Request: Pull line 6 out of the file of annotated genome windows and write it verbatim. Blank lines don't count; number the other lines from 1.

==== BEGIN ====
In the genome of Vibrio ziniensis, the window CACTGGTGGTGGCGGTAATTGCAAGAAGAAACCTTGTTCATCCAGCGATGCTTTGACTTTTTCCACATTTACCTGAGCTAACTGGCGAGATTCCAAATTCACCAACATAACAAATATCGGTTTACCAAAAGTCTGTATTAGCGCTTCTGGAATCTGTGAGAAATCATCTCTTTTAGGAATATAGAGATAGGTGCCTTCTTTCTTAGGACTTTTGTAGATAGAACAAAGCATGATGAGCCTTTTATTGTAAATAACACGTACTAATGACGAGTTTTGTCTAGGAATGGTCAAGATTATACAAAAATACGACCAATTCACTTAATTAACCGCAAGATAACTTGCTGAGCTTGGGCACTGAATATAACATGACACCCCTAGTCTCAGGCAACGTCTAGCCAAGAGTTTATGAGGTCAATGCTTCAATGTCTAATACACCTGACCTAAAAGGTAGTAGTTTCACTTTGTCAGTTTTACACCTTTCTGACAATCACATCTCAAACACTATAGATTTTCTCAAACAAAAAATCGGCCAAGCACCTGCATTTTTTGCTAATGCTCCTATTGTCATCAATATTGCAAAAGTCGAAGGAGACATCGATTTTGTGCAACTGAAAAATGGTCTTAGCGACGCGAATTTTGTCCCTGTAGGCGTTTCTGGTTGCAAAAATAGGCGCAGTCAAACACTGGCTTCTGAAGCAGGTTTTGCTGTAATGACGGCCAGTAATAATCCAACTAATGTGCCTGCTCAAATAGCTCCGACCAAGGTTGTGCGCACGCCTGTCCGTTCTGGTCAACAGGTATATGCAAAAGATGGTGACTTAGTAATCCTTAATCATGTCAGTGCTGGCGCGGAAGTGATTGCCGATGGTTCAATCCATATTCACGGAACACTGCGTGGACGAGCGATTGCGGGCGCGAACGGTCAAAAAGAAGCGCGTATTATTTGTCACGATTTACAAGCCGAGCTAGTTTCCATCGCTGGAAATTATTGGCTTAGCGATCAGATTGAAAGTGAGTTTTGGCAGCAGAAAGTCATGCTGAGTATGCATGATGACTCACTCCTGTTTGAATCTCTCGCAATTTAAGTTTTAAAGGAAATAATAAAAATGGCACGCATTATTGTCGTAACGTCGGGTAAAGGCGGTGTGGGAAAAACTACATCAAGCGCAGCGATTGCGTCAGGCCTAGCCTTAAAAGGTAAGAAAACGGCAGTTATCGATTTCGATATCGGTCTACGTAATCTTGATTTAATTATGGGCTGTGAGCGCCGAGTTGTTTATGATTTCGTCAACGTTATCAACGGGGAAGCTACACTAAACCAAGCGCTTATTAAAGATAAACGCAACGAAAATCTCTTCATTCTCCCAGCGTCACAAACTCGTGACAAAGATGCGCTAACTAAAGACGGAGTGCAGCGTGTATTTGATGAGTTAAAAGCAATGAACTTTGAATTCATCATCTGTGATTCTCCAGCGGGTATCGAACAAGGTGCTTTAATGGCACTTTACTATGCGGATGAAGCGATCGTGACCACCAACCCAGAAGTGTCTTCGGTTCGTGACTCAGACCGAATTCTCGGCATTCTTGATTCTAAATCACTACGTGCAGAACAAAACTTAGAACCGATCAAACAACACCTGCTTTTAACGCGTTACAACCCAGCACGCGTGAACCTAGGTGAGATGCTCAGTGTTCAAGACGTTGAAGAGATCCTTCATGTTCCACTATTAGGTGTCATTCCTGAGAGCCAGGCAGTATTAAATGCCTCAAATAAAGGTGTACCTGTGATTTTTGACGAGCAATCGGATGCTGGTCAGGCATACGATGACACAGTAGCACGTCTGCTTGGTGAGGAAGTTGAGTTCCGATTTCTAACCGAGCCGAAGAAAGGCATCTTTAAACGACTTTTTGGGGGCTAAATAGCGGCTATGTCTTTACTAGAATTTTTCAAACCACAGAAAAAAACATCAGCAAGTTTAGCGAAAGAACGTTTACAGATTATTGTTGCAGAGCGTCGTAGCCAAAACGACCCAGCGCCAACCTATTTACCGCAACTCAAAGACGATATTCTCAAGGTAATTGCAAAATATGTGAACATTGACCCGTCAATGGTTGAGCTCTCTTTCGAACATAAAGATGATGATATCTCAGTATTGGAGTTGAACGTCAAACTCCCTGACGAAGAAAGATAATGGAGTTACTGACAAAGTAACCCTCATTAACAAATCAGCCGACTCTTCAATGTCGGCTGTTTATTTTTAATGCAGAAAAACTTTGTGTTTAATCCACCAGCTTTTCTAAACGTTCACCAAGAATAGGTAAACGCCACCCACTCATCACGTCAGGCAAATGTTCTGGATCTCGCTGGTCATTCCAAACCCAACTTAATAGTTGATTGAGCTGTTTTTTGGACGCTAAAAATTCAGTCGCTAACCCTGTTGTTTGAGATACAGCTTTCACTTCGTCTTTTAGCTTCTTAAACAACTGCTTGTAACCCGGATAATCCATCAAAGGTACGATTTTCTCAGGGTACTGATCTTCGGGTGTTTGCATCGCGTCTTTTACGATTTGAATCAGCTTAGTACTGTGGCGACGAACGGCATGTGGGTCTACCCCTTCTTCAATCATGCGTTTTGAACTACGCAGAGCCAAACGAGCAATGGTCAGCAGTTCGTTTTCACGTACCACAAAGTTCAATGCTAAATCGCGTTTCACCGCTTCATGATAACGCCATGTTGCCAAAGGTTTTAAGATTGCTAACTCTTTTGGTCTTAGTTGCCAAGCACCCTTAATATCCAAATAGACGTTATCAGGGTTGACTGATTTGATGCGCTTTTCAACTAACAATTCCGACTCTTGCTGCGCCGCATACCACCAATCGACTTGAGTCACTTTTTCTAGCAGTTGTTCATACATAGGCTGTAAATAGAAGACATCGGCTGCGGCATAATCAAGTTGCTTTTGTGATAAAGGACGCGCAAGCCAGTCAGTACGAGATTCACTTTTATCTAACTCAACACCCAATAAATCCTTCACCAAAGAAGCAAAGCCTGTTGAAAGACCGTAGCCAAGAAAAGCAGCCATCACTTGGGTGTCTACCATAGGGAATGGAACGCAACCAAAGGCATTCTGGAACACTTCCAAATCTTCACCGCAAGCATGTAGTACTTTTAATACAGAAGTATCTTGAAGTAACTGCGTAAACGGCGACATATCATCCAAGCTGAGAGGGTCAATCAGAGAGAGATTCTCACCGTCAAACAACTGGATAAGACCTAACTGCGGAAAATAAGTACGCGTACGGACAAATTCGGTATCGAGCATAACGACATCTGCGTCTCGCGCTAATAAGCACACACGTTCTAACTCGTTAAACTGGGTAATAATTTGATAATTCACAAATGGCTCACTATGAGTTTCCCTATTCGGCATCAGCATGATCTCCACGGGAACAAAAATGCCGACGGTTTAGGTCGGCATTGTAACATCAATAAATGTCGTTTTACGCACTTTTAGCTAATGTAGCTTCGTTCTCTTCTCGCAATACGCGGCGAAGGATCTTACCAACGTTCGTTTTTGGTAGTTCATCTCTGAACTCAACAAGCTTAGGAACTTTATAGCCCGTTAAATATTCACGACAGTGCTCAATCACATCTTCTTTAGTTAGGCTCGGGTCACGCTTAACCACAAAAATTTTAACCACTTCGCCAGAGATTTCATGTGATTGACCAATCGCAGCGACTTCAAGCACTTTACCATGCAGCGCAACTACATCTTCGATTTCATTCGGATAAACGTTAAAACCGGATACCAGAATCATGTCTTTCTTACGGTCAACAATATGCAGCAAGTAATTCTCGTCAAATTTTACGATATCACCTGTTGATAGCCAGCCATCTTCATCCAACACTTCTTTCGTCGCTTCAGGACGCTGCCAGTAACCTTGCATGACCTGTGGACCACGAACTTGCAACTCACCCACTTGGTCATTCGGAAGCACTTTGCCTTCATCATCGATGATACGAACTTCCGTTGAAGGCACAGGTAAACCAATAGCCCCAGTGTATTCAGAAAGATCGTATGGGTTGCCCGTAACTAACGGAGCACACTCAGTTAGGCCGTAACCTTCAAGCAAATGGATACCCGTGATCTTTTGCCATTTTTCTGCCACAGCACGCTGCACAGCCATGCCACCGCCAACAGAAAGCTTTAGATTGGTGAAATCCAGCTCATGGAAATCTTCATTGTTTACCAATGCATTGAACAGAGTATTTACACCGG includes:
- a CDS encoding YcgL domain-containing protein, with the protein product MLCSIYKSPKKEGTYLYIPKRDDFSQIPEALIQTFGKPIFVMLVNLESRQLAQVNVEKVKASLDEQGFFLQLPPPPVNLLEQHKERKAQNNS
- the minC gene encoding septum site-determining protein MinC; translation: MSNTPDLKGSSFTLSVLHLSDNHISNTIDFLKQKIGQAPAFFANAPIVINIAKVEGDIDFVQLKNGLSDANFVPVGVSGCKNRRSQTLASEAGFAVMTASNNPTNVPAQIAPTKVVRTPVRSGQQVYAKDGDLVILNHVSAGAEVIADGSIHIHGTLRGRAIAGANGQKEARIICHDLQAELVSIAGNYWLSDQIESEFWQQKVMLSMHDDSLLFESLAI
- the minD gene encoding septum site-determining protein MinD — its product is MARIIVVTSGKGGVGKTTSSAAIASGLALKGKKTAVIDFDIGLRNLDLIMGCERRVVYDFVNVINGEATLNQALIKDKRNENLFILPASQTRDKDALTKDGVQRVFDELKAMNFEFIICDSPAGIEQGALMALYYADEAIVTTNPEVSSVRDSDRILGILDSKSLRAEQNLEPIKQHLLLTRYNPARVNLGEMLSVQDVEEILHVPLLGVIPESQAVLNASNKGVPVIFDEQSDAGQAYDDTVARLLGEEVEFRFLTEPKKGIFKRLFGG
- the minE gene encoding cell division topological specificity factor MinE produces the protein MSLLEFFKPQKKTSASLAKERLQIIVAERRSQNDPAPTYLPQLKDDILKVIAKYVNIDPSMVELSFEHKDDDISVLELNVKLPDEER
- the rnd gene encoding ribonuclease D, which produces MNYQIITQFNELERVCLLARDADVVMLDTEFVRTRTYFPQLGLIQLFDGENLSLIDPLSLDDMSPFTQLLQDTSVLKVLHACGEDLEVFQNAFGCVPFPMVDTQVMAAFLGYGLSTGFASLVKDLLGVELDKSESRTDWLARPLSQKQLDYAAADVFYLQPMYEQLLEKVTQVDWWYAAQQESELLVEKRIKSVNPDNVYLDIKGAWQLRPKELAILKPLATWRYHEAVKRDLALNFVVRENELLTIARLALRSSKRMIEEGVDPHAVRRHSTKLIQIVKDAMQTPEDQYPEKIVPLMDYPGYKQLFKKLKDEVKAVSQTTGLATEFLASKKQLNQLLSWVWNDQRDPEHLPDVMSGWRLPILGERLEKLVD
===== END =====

- the rnd gene encoding ribonuclease D, which produces MNYQIITQFNELERVCLLARDADVVMLDTEFVRTRTYFPQLGLIQLFDGENLSLIDPLSLDDMSPFTQLLQDTSVLKVLHACGEDLEVFQNAFGCVPFPMVDTQVMAAFLGYGLSTGFASLVKDLLGVELDKSESRTDWLARPLSQKQLDYAAADVFYLQPMYEQLLEKVTQVDWWYAAQQESELLVEKRIKSVNPDNVYLDIKGAWQLRPKELAILKPLATWRYHEAVKRDLALNFVVRENELLTIARLALRSSKRMIEEGVDPHAVRRHSTKLIQIVKDAMQTPEDQYPEKIVPLMDYPGYKQLFKKLKDEVKAVSQTTGLATEFLASKKQLNQLLSWVWNDQRDPEHLPDVMSGWRLPILGERLEKLVD